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The point here is that I think this is one part of what the liberal arts mantra of “teaching me how to think” is really supposed to mean: to be just a little less arrogant, to have some “critical awareness” about myself and my certainties…because a huge percentage of the stuff that I tend to be automatically certain of is, it turns out, totally wrong and deluded.

Some weeks ago a friend took me around the well-stocked aisles of Kinokuniya – an excellent book store in Sydney – pointing out several authors that he recommended I read. One of them was David Foster Wallace. I had heard of the Infinite Jest, but had not as yet tackled it. It is unlikely that I will try for the purpose of this blog.

So I tracked down this much smaller work to get a taste for Wallace’s writing.

This book presents a speech given by David Foster Wallace to the 2005 graduating class of Kenyon College. Opening with a typically gnomic fable about fishes swimming in water – this he confesses is the very stuff of graduation speeches – he expands upon the themes hinted at by his simple parable, addressing the meaning and purpose of a liberal arts education.

Wallace introduces a corrective of pragmatic philosophy to the ‘reach for the stars’, clichés of college commencement speeches. College education is often described as having the purpose of teaching students how to think. Wallace argues that what you choose to think is more important. He presents examples of day-to-day challenges that will face these graduates once they enter the work force. The daily grind of worklife stress, compounded by domestic responsibilities, the rushed journey to the supermarket to buy essential groceries, only to be trapped in a frustrating traffic queue.

Individuals are literally selfish, the centre of their own perspectival universe. Wallace has a wonderful phrase later in the speech – “lords of our tiny skull-sized kingdoms”. The danger is that over-educated, privileged middle class graduates might feel a certain sense of frustrated entitlement, a resentment of these other people preventing them from finding their foodstuff of choice in perfect time when they rush into the supermarket; or trapping them behind the rear of a gas-guzzling SUV. Even that white-collar post-university profession could become the cause of unremitting resentment, a burden for the martyred solipsist.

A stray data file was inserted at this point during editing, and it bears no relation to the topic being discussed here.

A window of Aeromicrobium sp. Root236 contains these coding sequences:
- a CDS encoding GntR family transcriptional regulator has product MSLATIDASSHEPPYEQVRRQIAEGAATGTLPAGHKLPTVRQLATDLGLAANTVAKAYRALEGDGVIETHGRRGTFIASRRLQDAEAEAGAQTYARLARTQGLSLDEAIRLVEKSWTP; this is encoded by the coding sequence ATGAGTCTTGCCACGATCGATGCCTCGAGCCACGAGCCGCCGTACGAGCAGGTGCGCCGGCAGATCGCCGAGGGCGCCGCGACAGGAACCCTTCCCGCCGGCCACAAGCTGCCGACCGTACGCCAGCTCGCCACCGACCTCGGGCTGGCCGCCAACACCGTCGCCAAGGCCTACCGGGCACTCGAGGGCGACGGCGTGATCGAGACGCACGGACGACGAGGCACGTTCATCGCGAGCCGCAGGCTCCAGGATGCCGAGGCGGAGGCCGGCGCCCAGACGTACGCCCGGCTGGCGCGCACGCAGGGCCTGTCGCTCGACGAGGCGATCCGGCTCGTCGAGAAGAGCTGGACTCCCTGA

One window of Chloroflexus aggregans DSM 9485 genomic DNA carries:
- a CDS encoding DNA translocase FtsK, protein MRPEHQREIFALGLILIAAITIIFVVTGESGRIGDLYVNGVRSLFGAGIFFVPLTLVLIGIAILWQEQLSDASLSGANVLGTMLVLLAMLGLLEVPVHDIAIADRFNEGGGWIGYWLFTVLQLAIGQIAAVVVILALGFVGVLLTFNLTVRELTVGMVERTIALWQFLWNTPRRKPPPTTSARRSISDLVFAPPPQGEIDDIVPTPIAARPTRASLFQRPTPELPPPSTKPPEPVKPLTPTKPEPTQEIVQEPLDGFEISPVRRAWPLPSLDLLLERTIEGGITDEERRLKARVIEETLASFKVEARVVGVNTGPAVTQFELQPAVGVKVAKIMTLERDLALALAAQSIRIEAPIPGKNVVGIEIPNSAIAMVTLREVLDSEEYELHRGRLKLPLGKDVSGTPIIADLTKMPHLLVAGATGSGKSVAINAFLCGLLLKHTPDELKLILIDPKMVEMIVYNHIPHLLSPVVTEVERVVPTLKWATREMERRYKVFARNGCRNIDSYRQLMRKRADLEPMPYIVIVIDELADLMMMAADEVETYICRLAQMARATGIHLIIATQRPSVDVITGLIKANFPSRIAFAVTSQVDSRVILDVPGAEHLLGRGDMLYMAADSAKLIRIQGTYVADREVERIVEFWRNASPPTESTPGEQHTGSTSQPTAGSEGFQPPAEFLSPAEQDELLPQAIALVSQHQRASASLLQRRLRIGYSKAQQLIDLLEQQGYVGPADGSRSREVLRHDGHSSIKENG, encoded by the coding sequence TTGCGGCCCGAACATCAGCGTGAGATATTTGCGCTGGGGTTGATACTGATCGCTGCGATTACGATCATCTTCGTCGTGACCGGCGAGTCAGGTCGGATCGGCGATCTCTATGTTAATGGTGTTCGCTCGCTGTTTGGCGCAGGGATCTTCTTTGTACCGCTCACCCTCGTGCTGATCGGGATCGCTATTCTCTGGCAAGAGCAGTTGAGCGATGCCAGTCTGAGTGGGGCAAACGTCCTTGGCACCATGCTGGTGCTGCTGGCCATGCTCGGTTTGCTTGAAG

What truth Wallace has to offer is that individuals remain free to choose how to think about their circumstances. That one’s thoughts should never be allowed to enslave one. These mental chains are the result of unconscious processes, beliefs, prejudices that we as adults fall into a pattern of living by. While he does not advance any one moral philosophy, or preferred belief system, he does insist upon the importance of belief. Especially the need to believe in something beyond oneself. These are simple truths he is relating and yet his essential message is one that has been confused over time by mealy mouthed metaphors.

The elephant in the room when discussing Wallace is of course his own suicide in 2008. I do not know enough about the man to discuss that. However, his speech to the class of Kenyon College was poured over for suggestions of depression, or suicidal tendencies in the wake of his death and yes, he does mention suicide. Interestingly in relation to the burden of individuality:

“It is not the least bit coincidental that adults who commit suicide with firearms nearly always shoot themselves in…the head.”

What he is addressing in that quote is suicide as a rejection of self, or the individual’s existence as a thinking entity. A gun blast to the head annihilates the very seat of consciousness. I do not know if that relates to Wallace’s own suicide in any particular way that could be said to be relevant.

What remains of the man written here is a soul concerned with compassion and practical intelligence. His speech to the graduates eschews miserabilism, advocating the importance of choosing to think about life as a sequence of opportunities. What interests him is the practical advantages of being ‘truthful’. As individuals we should be true to ourselves, but we must also acknowledge the value of others in our lives also – that they are also important, the kings and queens of their own skulls.

This edition of This Is Water presents each paragraph of the speech as a single page epigram of condensed wisdom. Recommended.


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